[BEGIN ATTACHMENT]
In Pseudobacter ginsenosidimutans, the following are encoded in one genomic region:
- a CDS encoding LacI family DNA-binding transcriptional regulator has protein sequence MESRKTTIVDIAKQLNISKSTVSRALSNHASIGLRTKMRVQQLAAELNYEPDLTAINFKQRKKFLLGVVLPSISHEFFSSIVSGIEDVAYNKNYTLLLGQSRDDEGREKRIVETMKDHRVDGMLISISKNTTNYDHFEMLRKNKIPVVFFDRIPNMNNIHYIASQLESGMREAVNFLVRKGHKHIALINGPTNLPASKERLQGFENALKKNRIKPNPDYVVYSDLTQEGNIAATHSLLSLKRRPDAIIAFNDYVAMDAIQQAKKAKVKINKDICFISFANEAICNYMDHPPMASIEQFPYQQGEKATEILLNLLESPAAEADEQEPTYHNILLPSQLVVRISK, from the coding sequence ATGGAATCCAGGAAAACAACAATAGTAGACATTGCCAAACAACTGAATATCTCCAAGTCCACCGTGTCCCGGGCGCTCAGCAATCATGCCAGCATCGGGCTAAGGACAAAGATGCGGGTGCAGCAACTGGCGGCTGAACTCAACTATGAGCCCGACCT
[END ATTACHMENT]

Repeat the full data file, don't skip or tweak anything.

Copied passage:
In Pseudobacter ginsenosidimutans, the following are encoded in one genomic region:
- a CDS encoding LacI family DNA-binding transcriptional regulator has protein sequence MESRKTTIVDIAKQLNISKSTVSRALSNHASIGLRTKMRVQQLAAELNYEPDLTAINFKQRKKFLLGVVLPSISHEFFSSIVSGIEDVAYNKNYTLLLGQSRDDEGREKRIVETMKDHRVDGMLISISKNTTNYDHFEMLRKNKIPVVFFDRIPNMNNIHYIASQLESGMREAVNFLVRKGHKHIALINGPTNLPASKERLQGFENALKKNRIKPNPDYVVYSDLTQEGNIAATHSLLSLKRRPDAIIAFNDYVAMDAIQQAKKAKVKINKDICFISFANEAICNYMDHPPMASIEQFPYQQGEKATEILLNLLESPAAEADEQEPTYHNILLPSQLVVRISK, from the coding sequence ATGGAATCCAGGAAAACAACAATAGTAGACATTGCCAAACAACTGAATATCTCCAAGTCCACCGTGTCCCGGGCGCTCAGCAATCATGCCAGCATCGGGCTAAGGACAAAGATGCGGGTGCAGCAACTGGCGGCTGAACTCAACTATGAGCCCGACCT